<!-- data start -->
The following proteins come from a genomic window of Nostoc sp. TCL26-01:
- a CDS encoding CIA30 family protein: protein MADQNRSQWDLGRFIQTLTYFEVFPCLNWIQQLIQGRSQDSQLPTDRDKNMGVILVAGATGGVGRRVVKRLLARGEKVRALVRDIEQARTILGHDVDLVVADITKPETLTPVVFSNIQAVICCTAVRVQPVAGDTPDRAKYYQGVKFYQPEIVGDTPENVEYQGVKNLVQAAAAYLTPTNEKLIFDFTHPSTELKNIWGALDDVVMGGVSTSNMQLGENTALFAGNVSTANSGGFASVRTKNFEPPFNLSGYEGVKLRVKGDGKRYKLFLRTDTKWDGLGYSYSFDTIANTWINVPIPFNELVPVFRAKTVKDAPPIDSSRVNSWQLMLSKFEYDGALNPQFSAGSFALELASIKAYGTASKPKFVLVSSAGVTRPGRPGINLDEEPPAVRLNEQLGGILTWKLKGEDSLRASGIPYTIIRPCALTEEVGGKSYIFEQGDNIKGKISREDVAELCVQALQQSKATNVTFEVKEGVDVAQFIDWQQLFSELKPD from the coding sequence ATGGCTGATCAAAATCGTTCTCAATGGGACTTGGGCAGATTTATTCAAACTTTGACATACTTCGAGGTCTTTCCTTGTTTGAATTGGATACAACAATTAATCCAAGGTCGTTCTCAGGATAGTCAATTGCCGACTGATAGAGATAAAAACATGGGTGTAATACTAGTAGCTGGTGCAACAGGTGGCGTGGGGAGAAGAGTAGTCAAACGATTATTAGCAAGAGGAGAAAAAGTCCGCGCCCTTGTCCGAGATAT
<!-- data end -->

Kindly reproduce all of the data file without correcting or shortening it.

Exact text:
The following proteins come from a genomic window of Nostoc sp. TCL26-01:
- a CDS encoding CIA30 family protein: protein MADQNRSQWDLGRFIQTLTYFEVFPCLNWIQQLIQGRSQDSQLPTDRDKNMGVILVAGATGGVGRRVVKRLLARGEKVRALVRDIEQARTILGHDVDLVVADITKPETLTPVVFSNIQAVICCTAVRVQPVAGDTPDRAKYYQGVKFYQPEIVGDTPENVEYQGVKNLVQAAAAYLTPTNEKLIFDFTHPSTELKNIWGALDDVVMGGVSTSNMQLGENTALFAGNVSTANSGGFASVRTKNFEPPFNLSGYEGVKLRVKGDGKRYKLFLRTDTKWDGLGYSYSFDTIANTWINVPIPFNELVPVFRAKTVKDAPPIDSSRVNSWQLMLSKFEYDGALNPQFSAGSFALELASIKAYGTASKPKFVLVSSAGVTRPGRPGINLDEEPPAVRLNEQLGGILTWKLKGEDSLRASGIPYTIIRPCALTEEVGGKSYIFEQGDNIKGKISREDVAELCVQALQQSKATNVTFEVKEGVDVAQFIDWQQLFSELKPD from the coding sequence ATGGCTGATCAAAATCGTTCTCAATGGGACTTGGGCAGATTTATTCAAACTTTGACATACTTCGAGGTCTTTCCTTGTTTGAATTGGATACAACAATTAATCCAAGGTCGTTCTCAGGATAGTCAATTGCCGACTGATAGAGATAAAAACATGGGTGTAATACTAGTAGCTGGTGCAACAGGTGGCGTGGGGAGAAGAGTAGTCAAACGATTATTAGCAAGAGGAGAAAAAGTCCGCGCCCTTGTCCGAGATAT